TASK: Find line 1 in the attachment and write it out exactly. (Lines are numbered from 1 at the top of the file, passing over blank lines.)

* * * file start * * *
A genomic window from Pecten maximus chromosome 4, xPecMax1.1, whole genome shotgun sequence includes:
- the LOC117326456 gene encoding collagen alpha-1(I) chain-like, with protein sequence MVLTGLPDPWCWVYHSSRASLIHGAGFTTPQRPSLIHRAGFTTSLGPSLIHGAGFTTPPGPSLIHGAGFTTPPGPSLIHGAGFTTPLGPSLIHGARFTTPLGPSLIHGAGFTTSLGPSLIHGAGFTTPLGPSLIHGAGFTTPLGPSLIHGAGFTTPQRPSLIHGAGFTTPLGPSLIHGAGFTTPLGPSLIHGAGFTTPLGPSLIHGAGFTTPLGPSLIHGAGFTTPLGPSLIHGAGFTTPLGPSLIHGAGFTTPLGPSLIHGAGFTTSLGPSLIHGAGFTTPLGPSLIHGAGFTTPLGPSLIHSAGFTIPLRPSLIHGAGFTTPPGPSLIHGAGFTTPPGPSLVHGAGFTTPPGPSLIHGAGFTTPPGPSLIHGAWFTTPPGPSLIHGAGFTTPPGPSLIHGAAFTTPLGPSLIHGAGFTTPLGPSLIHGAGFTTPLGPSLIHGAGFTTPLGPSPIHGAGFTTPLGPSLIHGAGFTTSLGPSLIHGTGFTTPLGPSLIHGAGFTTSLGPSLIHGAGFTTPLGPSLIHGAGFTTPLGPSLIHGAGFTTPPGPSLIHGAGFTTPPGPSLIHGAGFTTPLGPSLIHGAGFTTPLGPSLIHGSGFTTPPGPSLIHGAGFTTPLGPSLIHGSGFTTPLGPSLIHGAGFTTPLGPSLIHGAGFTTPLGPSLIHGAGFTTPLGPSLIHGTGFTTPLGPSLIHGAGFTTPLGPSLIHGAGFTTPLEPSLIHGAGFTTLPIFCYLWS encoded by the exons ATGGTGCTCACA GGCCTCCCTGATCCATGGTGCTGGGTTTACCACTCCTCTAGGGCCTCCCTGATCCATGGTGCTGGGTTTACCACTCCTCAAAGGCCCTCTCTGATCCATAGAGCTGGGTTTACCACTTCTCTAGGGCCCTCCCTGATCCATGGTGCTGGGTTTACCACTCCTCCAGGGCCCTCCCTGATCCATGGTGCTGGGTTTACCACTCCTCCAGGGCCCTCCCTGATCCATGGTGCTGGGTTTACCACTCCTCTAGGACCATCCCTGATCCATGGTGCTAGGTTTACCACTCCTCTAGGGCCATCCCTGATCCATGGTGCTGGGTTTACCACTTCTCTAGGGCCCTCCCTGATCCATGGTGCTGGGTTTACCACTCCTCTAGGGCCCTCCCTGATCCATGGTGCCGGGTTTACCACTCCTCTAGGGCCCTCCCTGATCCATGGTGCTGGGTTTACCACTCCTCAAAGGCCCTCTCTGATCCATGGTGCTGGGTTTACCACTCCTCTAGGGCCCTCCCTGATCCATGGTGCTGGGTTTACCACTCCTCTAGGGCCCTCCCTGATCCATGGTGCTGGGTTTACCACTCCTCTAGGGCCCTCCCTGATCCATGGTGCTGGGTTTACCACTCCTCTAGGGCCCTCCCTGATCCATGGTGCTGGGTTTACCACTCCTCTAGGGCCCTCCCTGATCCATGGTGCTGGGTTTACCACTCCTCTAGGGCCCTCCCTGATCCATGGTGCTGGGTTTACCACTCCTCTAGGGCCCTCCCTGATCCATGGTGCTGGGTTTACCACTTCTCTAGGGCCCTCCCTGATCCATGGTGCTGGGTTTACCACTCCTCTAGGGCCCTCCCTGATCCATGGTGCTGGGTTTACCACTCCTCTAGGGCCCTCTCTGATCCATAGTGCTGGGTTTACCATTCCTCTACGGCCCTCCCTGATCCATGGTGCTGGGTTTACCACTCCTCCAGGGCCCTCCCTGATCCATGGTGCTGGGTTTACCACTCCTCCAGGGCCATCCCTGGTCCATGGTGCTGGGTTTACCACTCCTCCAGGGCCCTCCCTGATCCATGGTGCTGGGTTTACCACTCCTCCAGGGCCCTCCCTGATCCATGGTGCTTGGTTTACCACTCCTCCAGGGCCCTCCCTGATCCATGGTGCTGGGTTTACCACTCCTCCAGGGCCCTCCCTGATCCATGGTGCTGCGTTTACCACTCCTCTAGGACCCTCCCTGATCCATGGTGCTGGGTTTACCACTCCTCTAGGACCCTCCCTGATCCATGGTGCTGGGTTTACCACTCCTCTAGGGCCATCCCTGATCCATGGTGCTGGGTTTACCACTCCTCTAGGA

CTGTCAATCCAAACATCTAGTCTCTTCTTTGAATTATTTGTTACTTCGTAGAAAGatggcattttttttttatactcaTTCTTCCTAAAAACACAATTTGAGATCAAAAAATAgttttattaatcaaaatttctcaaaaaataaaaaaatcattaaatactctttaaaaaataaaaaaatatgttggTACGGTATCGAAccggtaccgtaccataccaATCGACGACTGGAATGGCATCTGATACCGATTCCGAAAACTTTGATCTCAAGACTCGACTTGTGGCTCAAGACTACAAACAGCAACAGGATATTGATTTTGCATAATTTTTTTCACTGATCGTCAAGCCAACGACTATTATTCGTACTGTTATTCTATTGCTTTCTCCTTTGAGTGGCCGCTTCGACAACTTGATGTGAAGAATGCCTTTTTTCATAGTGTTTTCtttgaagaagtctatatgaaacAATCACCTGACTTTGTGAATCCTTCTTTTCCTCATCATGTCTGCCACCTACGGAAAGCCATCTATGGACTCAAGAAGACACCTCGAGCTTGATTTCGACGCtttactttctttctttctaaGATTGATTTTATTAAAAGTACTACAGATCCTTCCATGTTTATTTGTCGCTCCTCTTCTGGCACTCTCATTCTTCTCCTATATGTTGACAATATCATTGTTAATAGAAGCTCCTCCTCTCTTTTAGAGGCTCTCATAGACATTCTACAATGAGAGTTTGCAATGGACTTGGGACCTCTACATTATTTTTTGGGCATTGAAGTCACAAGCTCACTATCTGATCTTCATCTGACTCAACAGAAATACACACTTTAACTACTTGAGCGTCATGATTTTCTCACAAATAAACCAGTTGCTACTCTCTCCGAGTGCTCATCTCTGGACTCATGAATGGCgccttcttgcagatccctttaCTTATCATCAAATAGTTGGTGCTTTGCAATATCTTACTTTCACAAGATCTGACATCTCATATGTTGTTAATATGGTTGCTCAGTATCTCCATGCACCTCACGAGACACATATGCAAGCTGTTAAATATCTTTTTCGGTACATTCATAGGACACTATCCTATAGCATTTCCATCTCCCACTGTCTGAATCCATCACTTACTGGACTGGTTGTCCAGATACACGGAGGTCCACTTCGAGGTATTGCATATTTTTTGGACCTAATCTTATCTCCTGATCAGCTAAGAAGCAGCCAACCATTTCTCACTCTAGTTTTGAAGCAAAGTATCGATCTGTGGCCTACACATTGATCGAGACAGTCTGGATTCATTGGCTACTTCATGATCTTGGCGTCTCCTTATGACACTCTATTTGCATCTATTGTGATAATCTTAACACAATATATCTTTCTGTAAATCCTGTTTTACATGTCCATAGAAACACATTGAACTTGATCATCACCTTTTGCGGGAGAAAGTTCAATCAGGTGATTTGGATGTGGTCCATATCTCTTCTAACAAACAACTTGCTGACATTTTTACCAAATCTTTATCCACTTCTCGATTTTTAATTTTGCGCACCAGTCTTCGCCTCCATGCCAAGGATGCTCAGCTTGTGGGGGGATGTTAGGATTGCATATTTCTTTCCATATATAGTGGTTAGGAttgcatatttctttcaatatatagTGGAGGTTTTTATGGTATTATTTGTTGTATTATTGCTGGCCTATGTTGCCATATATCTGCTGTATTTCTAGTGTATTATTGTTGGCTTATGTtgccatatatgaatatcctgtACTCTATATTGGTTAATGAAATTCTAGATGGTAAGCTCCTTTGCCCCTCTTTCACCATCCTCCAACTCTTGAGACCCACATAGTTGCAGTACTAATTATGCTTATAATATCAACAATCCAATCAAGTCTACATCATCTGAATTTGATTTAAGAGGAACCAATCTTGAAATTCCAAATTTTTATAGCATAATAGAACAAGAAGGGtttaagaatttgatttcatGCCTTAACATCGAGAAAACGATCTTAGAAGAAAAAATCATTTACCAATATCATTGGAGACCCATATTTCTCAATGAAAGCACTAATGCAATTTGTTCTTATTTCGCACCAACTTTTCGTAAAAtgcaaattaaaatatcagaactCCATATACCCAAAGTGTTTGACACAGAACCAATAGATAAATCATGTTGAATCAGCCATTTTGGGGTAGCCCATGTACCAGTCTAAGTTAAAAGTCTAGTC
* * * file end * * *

A genomic window from Pecten maximus chromosome 4, xPecMax1.1, whole genome shotgun sequence includes: